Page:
For travelers, nothing beats the feeling of seeing a place for the first time, taking in all of the surroundings and just how surreal, unbelievable or amazing it maybe. You stand there, in awe — only to catch you breath and utter a little prayer to the travel gods and fate for blessing you with the opportunity to see a place like this with your own eyes.
That’s exactly how I felt when I first saw the amazing rock formations at Yehliu National Geo Park, located in the cape of Yehliu, on the northern coast of Taipei,in the town of Wanli, between Taipei and Keelung. To go here, you have to catch a an hour and 15 minutes bus ride at the Taipei Main Bus Terminal (more on this later). The bus ride is a bit long, and you have to be on your toes the whole time so as not to miss the huge stone marker to Yehliu. So yes, this is one of those bus trips where you are not allowed to take a nap, unless you want to wake up in the middle of nowhere.
One of the first things you’ll see upon entrance to the park is the cute statues. These represent the various shapes of the rock formations caused by the sea, dating to 10 t 25 million years ago. The most famous, the Queen’s Head was Yehliu’s main attraction and usually the subject of a long line of people waiting for a quick photo op. At the entrance of the park, you will see a replica of the Queen’s Head — a pale imitation for those who doesn’t want to risk the long lines just for a quick shot.
Like I said earlier, the rock formations are simply out of this world.In instances like these, it’s better for the pictures to do the talking:
The Queen’s Head was given the name due to it resembling the delicate head of an Egyptian queen – from the narrow, delicate neck to the imposing “head dress.” It is said that in fifty years, the neck of the Queen’s Head may break due to the natural wear and tear. It is the reason why the rock formation is cordoned off and people are reminded not to touch it. This is also the reason why the park made the replica at the park entrance, which barely captured the magnificence of the original. Heck, it was fibre glass — so we really can’t expect much.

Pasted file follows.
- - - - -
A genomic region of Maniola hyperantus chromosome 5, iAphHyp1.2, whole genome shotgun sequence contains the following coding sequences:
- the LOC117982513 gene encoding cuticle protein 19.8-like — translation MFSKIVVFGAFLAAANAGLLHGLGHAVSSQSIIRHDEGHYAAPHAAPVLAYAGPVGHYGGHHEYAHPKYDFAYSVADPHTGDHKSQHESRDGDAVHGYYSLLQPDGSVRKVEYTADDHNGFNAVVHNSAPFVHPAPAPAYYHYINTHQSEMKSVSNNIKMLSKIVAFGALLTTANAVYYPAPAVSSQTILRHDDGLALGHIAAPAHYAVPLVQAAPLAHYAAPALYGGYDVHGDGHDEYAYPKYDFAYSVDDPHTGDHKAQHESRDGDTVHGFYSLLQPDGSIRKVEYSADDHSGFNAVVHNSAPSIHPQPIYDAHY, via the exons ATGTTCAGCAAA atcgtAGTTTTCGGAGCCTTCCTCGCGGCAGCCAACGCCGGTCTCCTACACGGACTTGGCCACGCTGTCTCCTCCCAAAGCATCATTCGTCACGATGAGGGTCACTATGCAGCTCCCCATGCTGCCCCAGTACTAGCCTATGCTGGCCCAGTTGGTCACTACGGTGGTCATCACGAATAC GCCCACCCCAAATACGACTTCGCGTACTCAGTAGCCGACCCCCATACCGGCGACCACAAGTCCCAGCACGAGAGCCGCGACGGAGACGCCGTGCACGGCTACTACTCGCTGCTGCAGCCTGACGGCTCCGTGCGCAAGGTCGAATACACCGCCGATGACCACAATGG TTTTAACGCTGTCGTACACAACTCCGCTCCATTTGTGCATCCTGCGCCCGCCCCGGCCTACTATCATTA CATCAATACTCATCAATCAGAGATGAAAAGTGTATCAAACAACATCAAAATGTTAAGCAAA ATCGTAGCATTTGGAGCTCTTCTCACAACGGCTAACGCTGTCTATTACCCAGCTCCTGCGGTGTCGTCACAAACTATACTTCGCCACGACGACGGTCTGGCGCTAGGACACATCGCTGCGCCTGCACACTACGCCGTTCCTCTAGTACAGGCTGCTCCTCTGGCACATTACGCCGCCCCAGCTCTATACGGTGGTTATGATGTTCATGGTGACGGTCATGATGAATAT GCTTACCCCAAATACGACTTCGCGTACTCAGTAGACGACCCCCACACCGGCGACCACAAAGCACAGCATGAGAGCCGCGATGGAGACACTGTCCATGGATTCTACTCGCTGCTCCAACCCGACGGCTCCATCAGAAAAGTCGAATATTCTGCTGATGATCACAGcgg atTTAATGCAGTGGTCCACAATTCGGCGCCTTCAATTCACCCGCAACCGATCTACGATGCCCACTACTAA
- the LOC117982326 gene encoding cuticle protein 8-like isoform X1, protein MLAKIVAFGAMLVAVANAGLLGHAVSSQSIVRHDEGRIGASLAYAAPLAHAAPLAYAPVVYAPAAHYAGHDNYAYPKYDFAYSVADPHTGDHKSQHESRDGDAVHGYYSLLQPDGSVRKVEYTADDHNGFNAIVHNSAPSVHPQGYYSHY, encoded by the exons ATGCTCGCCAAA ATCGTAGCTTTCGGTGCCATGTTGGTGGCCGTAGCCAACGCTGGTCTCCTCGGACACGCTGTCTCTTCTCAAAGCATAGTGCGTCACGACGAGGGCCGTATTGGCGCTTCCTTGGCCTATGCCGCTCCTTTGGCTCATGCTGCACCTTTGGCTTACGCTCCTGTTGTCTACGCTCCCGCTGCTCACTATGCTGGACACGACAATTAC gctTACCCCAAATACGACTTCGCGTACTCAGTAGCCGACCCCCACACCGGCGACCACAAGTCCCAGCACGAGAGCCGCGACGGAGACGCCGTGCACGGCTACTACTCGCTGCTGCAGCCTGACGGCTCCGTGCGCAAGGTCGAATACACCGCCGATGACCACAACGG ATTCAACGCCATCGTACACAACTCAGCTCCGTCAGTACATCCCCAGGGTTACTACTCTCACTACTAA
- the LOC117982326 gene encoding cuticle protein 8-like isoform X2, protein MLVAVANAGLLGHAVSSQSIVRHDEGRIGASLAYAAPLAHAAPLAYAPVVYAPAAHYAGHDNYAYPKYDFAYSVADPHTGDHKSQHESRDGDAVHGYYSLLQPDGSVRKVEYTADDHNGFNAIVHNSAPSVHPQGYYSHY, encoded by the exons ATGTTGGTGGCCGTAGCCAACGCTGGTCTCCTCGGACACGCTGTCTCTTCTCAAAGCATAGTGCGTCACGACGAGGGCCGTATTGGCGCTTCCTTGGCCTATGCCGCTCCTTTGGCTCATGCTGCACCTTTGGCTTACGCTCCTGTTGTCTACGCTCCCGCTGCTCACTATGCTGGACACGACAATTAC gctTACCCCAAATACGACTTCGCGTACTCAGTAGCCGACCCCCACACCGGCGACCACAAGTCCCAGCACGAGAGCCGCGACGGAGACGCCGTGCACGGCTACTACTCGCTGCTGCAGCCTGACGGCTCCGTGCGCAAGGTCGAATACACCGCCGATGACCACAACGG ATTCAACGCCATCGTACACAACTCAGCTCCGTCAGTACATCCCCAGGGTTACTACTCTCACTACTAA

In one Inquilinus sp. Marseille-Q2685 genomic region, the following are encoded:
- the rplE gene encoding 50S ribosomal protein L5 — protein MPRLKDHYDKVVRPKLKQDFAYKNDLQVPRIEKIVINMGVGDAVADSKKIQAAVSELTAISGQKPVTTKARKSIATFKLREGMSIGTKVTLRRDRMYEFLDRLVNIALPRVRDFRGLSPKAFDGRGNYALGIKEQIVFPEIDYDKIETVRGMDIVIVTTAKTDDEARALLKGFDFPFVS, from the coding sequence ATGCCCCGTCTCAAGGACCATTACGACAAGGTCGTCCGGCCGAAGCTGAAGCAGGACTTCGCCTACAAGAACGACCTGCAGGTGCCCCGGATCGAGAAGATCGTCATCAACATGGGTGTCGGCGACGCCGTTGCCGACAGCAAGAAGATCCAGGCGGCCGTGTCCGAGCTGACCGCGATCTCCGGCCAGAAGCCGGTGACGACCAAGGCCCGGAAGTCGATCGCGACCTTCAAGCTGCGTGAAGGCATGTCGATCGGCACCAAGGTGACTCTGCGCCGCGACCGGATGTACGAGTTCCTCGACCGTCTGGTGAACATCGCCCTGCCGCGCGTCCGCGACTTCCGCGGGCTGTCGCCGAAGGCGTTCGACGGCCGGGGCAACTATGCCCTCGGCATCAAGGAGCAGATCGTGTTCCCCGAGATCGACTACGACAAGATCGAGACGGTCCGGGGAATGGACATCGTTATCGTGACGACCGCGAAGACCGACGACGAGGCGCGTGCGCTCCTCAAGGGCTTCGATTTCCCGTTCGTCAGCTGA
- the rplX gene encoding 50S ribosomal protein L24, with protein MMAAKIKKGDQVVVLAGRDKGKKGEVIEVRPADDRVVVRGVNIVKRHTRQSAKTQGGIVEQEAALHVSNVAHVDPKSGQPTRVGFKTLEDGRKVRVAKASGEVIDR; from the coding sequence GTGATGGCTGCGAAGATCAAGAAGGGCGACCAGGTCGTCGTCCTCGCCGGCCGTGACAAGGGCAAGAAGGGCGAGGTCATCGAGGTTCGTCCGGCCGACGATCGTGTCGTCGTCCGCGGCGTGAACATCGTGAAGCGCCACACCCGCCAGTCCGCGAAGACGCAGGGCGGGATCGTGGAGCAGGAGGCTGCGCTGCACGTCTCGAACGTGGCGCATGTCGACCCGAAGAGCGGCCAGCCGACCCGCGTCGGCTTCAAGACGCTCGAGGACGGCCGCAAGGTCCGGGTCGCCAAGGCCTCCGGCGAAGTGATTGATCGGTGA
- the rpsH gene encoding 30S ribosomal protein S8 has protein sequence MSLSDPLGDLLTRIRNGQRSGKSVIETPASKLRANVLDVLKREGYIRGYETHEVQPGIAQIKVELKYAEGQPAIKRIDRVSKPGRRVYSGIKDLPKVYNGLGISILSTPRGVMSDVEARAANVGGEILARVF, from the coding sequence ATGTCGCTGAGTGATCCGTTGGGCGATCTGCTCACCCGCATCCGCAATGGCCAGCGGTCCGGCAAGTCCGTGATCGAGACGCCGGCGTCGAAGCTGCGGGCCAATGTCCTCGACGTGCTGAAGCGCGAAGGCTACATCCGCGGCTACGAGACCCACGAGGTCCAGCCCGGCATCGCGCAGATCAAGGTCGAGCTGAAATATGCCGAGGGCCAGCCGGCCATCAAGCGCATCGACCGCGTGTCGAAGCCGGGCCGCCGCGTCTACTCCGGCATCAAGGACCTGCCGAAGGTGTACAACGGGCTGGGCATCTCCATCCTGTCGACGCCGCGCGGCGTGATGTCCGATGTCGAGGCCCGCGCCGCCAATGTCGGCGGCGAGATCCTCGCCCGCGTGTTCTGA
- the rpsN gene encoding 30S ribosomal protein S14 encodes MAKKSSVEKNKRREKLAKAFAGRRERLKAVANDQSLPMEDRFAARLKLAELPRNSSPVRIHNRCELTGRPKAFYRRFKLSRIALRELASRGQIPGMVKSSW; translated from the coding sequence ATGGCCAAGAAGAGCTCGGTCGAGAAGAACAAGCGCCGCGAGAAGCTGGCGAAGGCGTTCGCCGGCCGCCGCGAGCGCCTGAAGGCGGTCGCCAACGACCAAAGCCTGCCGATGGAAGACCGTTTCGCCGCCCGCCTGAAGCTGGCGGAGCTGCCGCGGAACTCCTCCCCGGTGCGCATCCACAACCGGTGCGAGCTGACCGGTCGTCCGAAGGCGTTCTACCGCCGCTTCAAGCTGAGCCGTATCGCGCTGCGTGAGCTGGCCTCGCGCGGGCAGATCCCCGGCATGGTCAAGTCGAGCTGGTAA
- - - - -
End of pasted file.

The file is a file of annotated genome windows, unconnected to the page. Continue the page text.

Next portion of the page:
On one side of the park, you will notice this statue of Lin Tien Jen, a local fisherman who sacrificed his life saving others from drowning. To honor his memory, his statue was erected in the park so that people will always be reminded of his sacrifice. You can read his story on the plaque attached to his statue.
There’s a Tourist Center and Cafe at the entrance of the park, if you want to have a quick coffee or grab a bite to eat. In our case, my sister and I brought tons of bread we bought at the Bread Talk outlet located at the main bus station in Taipei. If you opt to have a taste of the local cuisine, there are tons of seafood restaurants in Yehliu/Wanli Country. Just outside the Geo Park was a row of restaurants advertising freshly-caught seafood. They were a hit to all the tour groups who flock to the park.
DIRECTIONS: COMMUTING TO YEHLIU
1. Ride the MRT going to Taipei Main Bus Station. To do this, you will have to alight at the Taipei Main Train Station. As you exit the train, there will be signs giving you directions going to the main bus terminal. Just follow them.
2. At the main bus station, buy your tickets at the Kuo Kuang Bus ticket counter. A one-way fare is NTD125. To make sure that you will not miss your destination (aside from not sleeping), you can look at the electronic billboard on the bus’ dashboard. The billboard displays the bus’ next stop and would often emit a high pitched sound. Signs are in Taiwanese and English. We took the bus 1815 going to Yehliu, travel was easy and the driver was fast but careful. There was also less traffic on our way to the countryside.
We passed by a house with a giant dog on its roof. So cute, so of course, we had to take a photo of it. We saw this just as the bus was heading to the main highway exiting Taipei.
3. Alight the bus when you saw the giant marker for Yehliu Geo Park:
When you alight the bus, the marker is on your right side. You have to go inside the street and walk for 10 minutes in order to reach Yehliu. While walking, you will encounter not-so-little reminders that you are on a fishing town:
After ten minutes of walking, you will see the signage and the gate. To your left, you will see this:
Entrance tickets cost NTD50 (USD1.70) for adults and NTD25 for kids.
4. To go back to the city, retrace your steps to the main highway and cross the street. Buses going to Taipei stop on the small convenience store/eatery directly in front of the road going inside Yehliu. When you are in doubt, ask the kind bus drivers if they are going to Taipei Main Station. You will pay upon entry.
Yehliu National Geo Park is definitely one of those out-of-the-way attractions that deserve the hassle of leaving the city. More than seeing the amazing rock formations, it’s the challenge and the adventure of going to the countryside of a place where you don’t speak the language and literally have no idea where the bus takes you. Seeing Taiwan’s country side is truly an experience: just seeing the vast difference between the frenetic and fast-paced life of the city, compared to the sleepy farmlands and coasts.
Inside the park, it’s a surreal experience knowing that these rocks were shaped by nature, and a million years in the making. The fragility of the Queen’s Head is a reminder that not all things are permanent in this world, so it’s better to see them up close while you still can.
Yehliu National Geo Park
No167-1 Gang Dong Road, Yehliu Village, Wanli Township
Open from 8AM to 6PM